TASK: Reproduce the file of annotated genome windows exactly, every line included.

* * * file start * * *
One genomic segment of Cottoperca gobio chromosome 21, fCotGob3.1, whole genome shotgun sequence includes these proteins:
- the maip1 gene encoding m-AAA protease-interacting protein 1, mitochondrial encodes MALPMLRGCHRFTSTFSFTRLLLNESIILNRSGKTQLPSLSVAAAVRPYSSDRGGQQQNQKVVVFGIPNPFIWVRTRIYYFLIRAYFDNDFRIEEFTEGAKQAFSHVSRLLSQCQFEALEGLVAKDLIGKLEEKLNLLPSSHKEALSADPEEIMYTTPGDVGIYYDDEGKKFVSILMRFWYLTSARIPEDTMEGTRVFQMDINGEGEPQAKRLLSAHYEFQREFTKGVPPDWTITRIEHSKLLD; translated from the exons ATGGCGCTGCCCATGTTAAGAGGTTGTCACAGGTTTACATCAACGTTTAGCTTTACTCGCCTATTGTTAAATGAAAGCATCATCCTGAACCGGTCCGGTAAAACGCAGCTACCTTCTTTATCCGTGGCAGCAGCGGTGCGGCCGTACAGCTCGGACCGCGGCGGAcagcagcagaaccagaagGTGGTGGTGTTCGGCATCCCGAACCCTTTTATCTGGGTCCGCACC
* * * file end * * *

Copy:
One genomic segment of Cottoperca gobio chromosome 21, fCotGob3.1, whole genome shotgun sequence includes these proteins:
- the maip1 gene encoding m-AAA protease-interacting protein 1, mitochondrial encodes MALPMLRGCHRFTSTFSFTRLLLNESIILNRSGKTQLPSLSVAAAVRPYSSDRGGQQQNQKVVVFGIPNPFIWVRTRIYYFLIRAYFDNDFRIEEFTEGAKQAFSHVSRLLSQCQFEALEGLVAKDLIGKLEEKLNLLPSSHKEALSADPEEIMYTTPGDVGIYYDDEGKKFVSILMRFWYLTSARIPEDTMEGTRVFQMDINGEGEPQAKRLLSAHYEFQREFTKGVPPDWTITRIEHSKLLD; translated from the exons ATGGCGCTGCCCATGTTAAGAGGTTGTCACAGGTTTACATCAACGTTTAGCTTTACTCGCCTATTGTTAAATGAAAGCATCATCCTGAACCGGTCCGGTAAAACGCAGCTACCTTCTTTATCCGTGGCAGCAGCGGTGCGGCCGTACAGCTCGGACCGCGGCGGAcagcagcagaaccagaagGTGGTGGTGTTCGGCATCCCGAACCCTTTTATCTGGGTCCGCACC